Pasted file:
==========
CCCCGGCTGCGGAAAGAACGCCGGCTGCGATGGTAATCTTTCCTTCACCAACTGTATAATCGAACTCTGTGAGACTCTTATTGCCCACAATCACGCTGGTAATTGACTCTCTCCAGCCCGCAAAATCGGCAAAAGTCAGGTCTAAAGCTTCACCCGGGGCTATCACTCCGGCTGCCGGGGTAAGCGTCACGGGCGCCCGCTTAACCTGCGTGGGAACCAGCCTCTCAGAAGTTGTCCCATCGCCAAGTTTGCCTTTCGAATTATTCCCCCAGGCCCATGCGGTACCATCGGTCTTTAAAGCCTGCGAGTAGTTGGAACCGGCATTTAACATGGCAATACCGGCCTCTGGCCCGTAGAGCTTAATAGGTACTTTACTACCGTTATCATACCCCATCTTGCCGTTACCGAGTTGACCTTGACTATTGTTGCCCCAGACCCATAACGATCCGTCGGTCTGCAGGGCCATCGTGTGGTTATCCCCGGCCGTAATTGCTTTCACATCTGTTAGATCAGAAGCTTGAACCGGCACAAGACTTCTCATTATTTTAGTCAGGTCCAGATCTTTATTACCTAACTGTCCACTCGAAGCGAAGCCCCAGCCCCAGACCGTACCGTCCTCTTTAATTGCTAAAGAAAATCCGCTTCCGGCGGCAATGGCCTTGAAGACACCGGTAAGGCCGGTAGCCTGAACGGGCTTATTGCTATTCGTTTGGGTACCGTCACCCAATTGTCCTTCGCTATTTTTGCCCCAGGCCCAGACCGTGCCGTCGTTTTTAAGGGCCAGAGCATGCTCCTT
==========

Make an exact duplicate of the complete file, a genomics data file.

CCCCGGCTGCGGAAAGAACGCCGGCTGCGATGGTAATCTTTCCTTCACCAACTGTATAATCGAACTCTGTGAGACTCTTATTGCCCACAATCACGCTGGTAATTGACTCTCTCCAGCCCGCAAAATCGGCAAAAGTCAGGTCTAAAGCTTCACCCGGGGCTATCACTCCGGCTGCCGGGGTAAGCGTCACGGGCGCCCGCTTAACCTGCGTGGGAACCAGCCTCTCAGAAGTTGTCCCATCGCCAAGTTTGCCTTTCGAATTATTCCCCCAGGCCCATGCGGTACCATCGGTCTTTAAAGCCTGCGAGTAGTTGGAACCGGCATTTAACATGGCAATACCGGCCTCTGGCCCGTAGAGCTTAATAGGTACTTTACTACCGTTATCATACCCCATCTTGCCGTTACCGAGTTGACCTTGACTATTGTTGCCCCAGACCCATAACGATCCGTCGGTCTGCAGGGCCATCGTGTGGTTATCCCCGGCCGTAATTGCTTTCACATCTGTTAGATCAGAAGCTTGAACCGGCACAAGACTTCTCATTATTTTAGTCAGGTCCAGATCTTTATTACCTAACTGTCCACTCGAAGCGAAGCCCCAGCCCCAGACCGTACCGTCCTCTTTAATTGCTAAAGAAAATCCGCTTCCGGCGGCAATGGCCTTGAAGACACCGGTAAGGCCGGTAGCCTGAACGGGCTTATTGCTATTCGTTTGGGTACCGTCACCCAATTGTCCTTCGCTATTTTTGCCCCAGGCCCAGACCGTGCCGTCGTTTTTAAGGGCCAGAGCATGCTCCTT